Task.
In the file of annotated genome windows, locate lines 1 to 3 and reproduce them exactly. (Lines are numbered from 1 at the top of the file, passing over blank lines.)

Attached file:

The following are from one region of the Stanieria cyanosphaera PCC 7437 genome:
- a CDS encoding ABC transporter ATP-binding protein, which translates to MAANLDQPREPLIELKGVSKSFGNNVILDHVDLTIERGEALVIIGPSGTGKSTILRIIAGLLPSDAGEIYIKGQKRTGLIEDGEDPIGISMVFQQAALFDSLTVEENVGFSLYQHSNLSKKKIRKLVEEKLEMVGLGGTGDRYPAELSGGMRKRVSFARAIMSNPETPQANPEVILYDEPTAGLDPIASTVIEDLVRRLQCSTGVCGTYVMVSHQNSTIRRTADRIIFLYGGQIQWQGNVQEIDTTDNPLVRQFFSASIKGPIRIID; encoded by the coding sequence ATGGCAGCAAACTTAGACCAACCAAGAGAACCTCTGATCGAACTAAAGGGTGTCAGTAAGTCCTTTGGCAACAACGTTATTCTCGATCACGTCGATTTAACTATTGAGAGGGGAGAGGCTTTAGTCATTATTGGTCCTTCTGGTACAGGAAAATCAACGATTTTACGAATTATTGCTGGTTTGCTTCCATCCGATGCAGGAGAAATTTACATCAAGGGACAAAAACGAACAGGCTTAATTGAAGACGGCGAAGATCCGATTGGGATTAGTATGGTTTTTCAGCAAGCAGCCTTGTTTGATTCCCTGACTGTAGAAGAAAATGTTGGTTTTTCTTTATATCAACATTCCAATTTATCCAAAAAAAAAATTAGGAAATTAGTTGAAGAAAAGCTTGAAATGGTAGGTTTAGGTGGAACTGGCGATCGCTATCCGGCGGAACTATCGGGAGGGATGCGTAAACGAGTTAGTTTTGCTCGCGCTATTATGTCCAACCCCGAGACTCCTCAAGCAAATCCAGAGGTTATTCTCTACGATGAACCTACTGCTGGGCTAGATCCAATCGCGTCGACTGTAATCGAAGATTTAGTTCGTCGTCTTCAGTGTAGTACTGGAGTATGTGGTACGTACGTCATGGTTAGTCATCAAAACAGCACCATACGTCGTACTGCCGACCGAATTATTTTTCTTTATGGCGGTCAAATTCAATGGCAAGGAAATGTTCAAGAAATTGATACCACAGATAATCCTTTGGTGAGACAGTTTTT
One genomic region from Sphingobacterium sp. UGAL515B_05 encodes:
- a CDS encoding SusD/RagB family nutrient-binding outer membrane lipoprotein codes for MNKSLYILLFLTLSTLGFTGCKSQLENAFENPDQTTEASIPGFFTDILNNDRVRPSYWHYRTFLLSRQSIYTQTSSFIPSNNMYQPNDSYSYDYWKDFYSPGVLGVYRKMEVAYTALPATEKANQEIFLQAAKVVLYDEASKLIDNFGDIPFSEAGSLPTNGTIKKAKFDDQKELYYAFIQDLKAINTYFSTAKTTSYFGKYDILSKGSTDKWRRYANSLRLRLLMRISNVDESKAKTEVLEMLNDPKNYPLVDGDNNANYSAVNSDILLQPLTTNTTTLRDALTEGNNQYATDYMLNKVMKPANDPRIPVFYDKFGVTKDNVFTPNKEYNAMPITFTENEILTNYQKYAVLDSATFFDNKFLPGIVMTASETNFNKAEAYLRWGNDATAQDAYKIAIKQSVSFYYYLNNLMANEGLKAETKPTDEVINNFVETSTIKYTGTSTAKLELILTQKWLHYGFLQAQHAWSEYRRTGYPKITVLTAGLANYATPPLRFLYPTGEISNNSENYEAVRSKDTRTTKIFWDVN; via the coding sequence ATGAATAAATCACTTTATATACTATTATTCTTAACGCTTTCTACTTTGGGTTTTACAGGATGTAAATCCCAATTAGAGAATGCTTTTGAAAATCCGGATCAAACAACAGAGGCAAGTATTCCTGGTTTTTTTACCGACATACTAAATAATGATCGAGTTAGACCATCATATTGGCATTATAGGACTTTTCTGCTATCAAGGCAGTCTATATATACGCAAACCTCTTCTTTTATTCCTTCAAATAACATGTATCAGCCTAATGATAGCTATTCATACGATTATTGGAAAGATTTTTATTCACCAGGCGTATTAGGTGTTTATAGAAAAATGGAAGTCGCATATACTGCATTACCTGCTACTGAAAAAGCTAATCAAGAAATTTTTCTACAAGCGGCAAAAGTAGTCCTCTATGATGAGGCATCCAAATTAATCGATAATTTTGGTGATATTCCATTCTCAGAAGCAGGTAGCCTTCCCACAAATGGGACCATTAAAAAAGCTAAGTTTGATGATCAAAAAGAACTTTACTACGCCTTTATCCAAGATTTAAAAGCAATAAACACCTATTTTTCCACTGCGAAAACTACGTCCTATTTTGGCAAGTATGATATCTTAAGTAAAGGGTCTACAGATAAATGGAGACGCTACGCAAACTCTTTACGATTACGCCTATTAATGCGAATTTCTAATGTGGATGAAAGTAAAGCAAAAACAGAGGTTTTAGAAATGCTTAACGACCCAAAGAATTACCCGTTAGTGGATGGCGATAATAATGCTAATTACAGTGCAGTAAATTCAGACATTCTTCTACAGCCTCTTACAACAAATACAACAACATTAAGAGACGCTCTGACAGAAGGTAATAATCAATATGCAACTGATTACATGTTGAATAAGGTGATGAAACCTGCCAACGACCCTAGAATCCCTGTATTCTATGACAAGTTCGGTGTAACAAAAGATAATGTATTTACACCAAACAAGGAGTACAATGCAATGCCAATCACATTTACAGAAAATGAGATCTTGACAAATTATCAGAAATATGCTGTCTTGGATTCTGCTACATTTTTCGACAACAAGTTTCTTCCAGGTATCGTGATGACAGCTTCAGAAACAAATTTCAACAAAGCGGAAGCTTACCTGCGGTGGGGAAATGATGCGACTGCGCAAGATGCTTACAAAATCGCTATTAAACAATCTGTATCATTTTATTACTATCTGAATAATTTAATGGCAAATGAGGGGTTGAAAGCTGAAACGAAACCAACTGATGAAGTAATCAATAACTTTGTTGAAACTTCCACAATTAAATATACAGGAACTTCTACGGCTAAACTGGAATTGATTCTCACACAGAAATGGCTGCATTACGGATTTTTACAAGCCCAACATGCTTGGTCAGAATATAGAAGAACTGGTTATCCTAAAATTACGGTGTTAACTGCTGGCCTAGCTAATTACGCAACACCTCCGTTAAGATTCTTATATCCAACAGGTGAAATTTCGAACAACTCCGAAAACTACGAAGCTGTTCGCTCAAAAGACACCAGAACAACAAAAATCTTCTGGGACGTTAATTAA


The following are from one region of the Stanieria cyanosphaera PCC 7437 genome:
- a CDS encoding ABC transporter ATP-binding protein, which translates to MAANLDQPREPLIELKGVSKSFGNNVILDHVDLTIERGEALVIIGPSGTGKSTILRIIAGLLPSDAGEIYIKGQKRTGLIEDGEDPIGISMVFQQAALFDSLTVEENVGFSLYQHSNLSKKKIRKLVEEKLEMVGLGGTGDRYPAELSGGMRKRVSFARAIMSNPETPQANPEVILYDEPTAGLDPIASTVIEDLVRRLQCSTGVCGTYVMVSHQNSTIRRTADRIIFLYGGQIQWQGNVQEIDTTDNPLVRQFFSASIKGPIRIID; encoded by the coding sequence ATGGCAGCAAACTTAGACCAACCAAGAGAACCTCTGATCGAACTAAAGGGTGTCAGTAAGTCCTTTGGCAACAACGTTATTCTCGATCACGTCGATTTAACTATTGAGAGGGGAGAGGCTTTAGTCATTATTGGTCCTTCTGGTACAGGAAAATCAACGATTTTACGAATTATTGCTGGTTTGCTTCCATCCGATGCAGGAGAAATTTACATCAAGGGACAAAAACGAACAGGCTTAATTGAAGACGGCGAAGATCCGATTGGGATTAGTATGGTTTTTCAGCAAGCAGCCTTGTTTGATTCCCTGACTGTAGAAGAAAATGTTGGTTTTTCTTTATATCAACATTCCAATTTATCCAAAAAAAAAATTAGGAAATTAGTTGAAGAAAAGCTTGAAATGGTAGGTTTAGGTGGAACTGGCGATCGCTATCCGGCGGAACTATCGGGAGGGATGCGTAAACGAGTTAGTTTTGCTCGCGCTATTATGTCCAACCCCGAGACTCCTCAAGCAAATCCAGAGGTTATTCTCTACGATGAACCTACTGCTGGGCTAGATCCAATCGCGTCGACTGTAATCGAAGATTTAGTTCGTCGTCTTCAGTGTAGTACTGGAGTATGTGGTACGTACGTCATGGTTAGTCATCAAAACAGCACCATACGTCGTACTGCCGACCGAATTATTTTTCTTTATGGCGGTCAAATTCAATGGCAAGGAAATGTTCAAGAAATTGATACCACAGATAATCCTTTGGTGAGACAGTTTTT
One genomic region from Sphingobacterium sp. UGAL515B_05 encodes: